Tuesday, 26 February 2013

Revolver


Guy Ritchie’s 2005 Revolver is the third crime film genre to focus on professional criminals but instead of focusing in the typically East End of London like his previous films; Lock, Stock and Two Smoking Barrels and Snatch. All three starring Jason Statham. With Revolver Ritchie takes us on different path of the crime film genre in a philosophical view focusing on the concept of a revenge seeking confidence trick but centring on the Human Ego. Revolver is pretty well known for being a love it or hate it film but in my personal opinion it’s a film for a very VERY narrow audience. Though the films genre is crime film after watching and re-watching and analysing it in several different views I honest feel Revolver is a fantastic interpretation of the two philosophers theory’s; Friedrich Nietzsche’s Superior man also known as The Superman and Sigmund Freud’s Ego and the Id. Using these philosophers and their ideas it is fantastic example of how Jason Statham (Jake Green) transforms Ray Liotta the anti-protagonist (Dorothy Macha) from a superior being to nothing.

Friedrich Nietzsche believes when we are born we are genetically subjected to becoming superior; that the idea of wishing success for other people rather than your own is a lie, every person has the need of becoming the greatest and seeing others in pain gives us slight joy and seeing pity is a sign of weakness. That men and woman should have their own moral values and decide how to live their own life. The constant thrive of overcoming ourselves and that every person should become a "ubermensch” meaning a superior being or superman. That a God did once exists but now is dead and now we are the Gods. To become a God a man or woman has to discover the perfect form of themselves and they must fight to achieve this and only in this journey of inner perfection and self-righteousness that we can truly become the masters of the universe.

“My idea is that every specific body strives to become master over all space and to extend its force and to thrust back all that resists its extension. But it continually encounters similar efforts on the part of other bodies and ends by coming to an arrangement with those of them that are sufficiently related to it: thus they then conspire together for power. And the process goes on” Friedrich Nietzsche - The Will to Power 1910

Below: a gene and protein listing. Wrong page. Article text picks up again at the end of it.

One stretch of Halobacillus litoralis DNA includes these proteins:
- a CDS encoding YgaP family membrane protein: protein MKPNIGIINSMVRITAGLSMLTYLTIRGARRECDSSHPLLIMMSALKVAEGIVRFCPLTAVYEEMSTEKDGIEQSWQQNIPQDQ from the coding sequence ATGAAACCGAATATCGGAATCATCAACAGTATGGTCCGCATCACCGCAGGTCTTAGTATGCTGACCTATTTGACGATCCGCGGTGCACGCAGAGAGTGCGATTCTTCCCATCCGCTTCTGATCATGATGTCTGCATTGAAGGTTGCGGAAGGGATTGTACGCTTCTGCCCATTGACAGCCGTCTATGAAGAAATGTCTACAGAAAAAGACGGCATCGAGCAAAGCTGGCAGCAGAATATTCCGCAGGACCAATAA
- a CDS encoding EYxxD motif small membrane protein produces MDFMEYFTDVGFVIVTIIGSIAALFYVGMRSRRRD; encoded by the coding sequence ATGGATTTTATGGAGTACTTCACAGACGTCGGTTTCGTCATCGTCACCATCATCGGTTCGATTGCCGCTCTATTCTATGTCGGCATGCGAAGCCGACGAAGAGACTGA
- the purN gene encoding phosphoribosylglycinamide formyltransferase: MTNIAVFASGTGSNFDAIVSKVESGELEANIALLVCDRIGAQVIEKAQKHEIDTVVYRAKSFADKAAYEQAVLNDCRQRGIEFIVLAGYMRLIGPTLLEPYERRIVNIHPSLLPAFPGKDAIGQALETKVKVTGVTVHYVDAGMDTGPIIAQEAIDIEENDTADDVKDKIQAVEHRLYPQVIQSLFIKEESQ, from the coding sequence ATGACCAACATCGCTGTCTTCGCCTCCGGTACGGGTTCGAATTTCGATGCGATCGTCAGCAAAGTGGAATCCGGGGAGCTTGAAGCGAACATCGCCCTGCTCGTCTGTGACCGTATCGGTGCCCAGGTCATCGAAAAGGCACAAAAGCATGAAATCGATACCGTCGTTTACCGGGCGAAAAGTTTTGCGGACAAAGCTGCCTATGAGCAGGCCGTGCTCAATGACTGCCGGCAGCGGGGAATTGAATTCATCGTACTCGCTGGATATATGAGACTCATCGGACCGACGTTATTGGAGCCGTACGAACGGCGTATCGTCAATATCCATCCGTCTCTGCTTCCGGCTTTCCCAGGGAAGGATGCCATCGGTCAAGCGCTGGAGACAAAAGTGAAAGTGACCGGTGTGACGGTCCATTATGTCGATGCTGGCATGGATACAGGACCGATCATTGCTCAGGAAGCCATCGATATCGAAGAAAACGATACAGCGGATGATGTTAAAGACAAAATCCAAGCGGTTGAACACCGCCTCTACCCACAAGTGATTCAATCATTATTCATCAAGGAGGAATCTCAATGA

Sigmund Freud’s “Ego and the Id” tells us that subconsciously we tell ourselves to forget and this is our ego’s way of coping with past or present traumas. I’d like to think that subconsciously we see our ego as a protector. That our ego shows no bounds that to point blame is our ego’s way of protecting ourselves. Our ego cannot comprehend that there is something greater than our own values, which is why people will do whatever it takes to protect our own interest. So to protect our ego the ego itself will create an external enemy for us to blame and in doing this actually creating a real enemy. No matter what that thought in your mind says your ego will always have someone to blame.

“The poor ego has a still harder time of it; it has to serve three harsh masters, and it has to do its best to reconcile the claims and demands of all three...The three tyrants are the external world, the superego, and the id."
New Introductory Lectures on Psychoanalysis 1932
 

One of the most powerful scenes in Revolver is when Macha faces Green right after Green finally sees his on internal enemy known as the ego and finally kills his ego freeing him. But as the lift doors open we see a very distraught Macha pointing a gun at Green. However even though Macha has a gun and can kill Green at any moment his presentation of what he is wearing is that he is just simply naked. A symbol of being half naked or completely naked is vulnerability despite the fact holding a gun which is a fantastic juxtaposition of power. In the end Jack Green and the audience no longer fear Macha completely destroying his ego. From the transformation of a big time corrupt casino boss to a man crying and whimpering constantly “Fear Me” is one of the most beautifully constructed transformation to a villains defeat.
 

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